The global PC market for consumers has moved on from desktops to laptops, but professionals are still mostly clinging to desktop computers because, historically, they have been far more powerful than their portable counterparts.
Over the past few years though, the tables have turned with mobile workstations becoming more and more powerful as component manufacturers focus their R&D efforts on designing small, power-sipping parts that can be used both on laptops and desktops.
In the world of mobile powerhouses, there are only two big players outside of the usual household names (Lenovo, HP, Dell, MSI etc) and both are relatively unknown to the wider community. Quanta and Clevo are both based in Taiwan and account for almost all of the mobile workstations sold globally.
So it is not surprising that Eurocom, one of the few mobile workstation vendors, is using a Clevo platform (likely to be the P751DM2-G) for its latest portable, the Sky X4E2.
Eurocom is based in Canada but has partnered with a Czech outfit, Goldmax, to provide EU-based support to its customers on this side of the Atlantic.
The X4E2 is a beast and reminds us of the PC Specialist Octane II Pro, albeit in a 15.6-inch form factor. It has the same industrial design and disregard for the race towards thinness which has characterised the laptop industry over the past decade.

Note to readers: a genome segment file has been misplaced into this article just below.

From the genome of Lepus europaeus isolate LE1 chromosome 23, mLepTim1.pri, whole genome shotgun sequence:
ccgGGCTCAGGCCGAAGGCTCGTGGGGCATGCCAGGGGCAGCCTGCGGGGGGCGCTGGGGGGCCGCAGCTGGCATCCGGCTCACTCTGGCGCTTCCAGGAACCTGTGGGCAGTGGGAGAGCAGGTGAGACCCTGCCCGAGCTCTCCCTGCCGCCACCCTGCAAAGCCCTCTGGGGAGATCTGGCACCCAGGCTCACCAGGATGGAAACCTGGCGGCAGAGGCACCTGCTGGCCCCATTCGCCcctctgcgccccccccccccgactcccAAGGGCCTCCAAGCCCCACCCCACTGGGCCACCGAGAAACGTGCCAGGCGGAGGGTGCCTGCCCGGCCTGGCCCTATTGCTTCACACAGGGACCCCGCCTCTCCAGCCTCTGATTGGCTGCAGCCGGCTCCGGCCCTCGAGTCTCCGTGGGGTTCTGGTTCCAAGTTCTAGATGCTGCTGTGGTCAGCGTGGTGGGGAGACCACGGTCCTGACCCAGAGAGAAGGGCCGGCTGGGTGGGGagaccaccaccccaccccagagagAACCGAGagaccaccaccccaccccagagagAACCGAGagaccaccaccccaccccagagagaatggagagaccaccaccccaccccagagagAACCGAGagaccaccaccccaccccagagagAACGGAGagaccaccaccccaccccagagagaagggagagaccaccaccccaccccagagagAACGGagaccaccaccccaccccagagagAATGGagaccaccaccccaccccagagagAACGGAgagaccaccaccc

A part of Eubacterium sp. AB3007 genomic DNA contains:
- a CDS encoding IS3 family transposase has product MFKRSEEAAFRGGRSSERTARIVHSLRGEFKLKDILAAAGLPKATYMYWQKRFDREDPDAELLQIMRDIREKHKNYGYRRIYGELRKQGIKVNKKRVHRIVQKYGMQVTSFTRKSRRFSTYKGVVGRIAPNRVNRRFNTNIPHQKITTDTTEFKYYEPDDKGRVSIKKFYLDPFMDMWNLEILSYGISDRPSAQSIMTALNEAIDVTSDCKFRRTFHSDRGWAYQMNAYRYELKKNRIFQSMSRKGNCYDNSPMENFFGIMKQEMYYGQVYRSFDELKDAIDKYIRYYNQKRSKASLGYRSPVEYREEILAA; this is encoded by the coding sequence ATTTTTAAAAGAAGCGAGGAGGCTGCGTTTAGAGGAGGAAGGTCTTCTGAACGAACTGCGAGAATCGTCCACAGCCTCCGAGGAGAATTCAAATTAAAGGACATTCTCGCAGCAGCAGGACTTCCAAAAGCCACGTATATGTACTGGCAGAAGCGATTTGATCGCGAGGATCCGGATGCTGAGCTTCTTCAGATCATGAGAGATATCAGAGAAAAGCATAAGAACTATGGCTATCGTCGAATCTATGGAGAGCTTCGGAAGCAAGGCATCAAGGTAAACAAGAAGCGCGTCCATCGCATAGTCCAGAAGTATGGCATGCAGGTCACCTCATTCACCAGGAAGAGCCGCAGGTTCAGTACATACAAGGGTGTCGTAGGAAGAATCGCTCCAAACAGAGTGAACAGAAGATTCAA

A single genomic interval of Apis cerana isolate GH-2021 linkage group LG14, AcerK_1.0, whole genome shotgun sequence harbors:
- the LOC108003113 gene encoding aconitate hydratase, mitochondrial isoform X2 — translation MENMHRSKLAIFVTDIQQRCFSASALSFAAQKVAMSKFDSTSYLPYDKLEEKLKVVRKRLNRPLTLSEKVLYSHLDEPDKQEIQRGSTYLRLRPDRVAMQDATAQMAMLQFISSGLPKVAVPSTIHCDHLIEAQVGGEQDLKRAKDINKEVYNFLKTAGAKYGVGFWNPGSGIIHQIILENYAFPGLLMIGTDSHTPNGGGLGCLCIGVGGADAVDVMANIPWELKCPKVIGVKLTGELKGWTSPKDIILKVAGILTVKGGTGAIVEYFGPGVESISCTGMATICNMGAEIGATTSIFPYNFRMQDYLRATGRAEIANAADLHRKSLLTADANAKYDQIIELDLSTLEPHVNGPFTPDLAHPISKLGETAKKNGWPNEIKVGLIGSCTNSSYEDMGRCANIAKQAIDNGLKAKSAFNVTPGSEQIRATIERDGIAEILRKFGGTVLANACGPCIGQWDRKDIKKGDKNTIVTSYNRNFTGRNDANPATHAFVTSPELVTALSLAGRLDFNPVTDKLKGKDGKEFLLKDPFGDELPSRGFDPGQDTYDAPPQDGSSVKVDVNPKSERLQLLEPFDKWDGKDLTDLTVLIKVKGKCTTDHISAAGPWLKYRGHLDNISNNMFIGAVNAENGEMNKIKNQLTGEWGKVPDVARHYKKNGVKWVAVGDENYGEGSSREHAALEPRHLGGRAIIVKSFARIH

In fact, this is a ridiculously thick laptop that tops the scales at almost 3.6kg with an 82Whr 8-cell battery, and that’s without the massive 230W power supply unit which weighs just over 1kg by itself (once you factor in the power cable).
As for its footprint, at 386 x 262 x 38mm, it is far bigger than your average business laptop, and about twice the thickness, which shouldn’t come as a surprise. There are two reasons why Eurocom chose such a generously big chassis for the Sky X4E2.
The first is because it’s billed as an upgradable laptop with a replaceable GPU and CPU, a move aimed at maximising ROI by lengthening the lifecycle of a product that could cost thousands.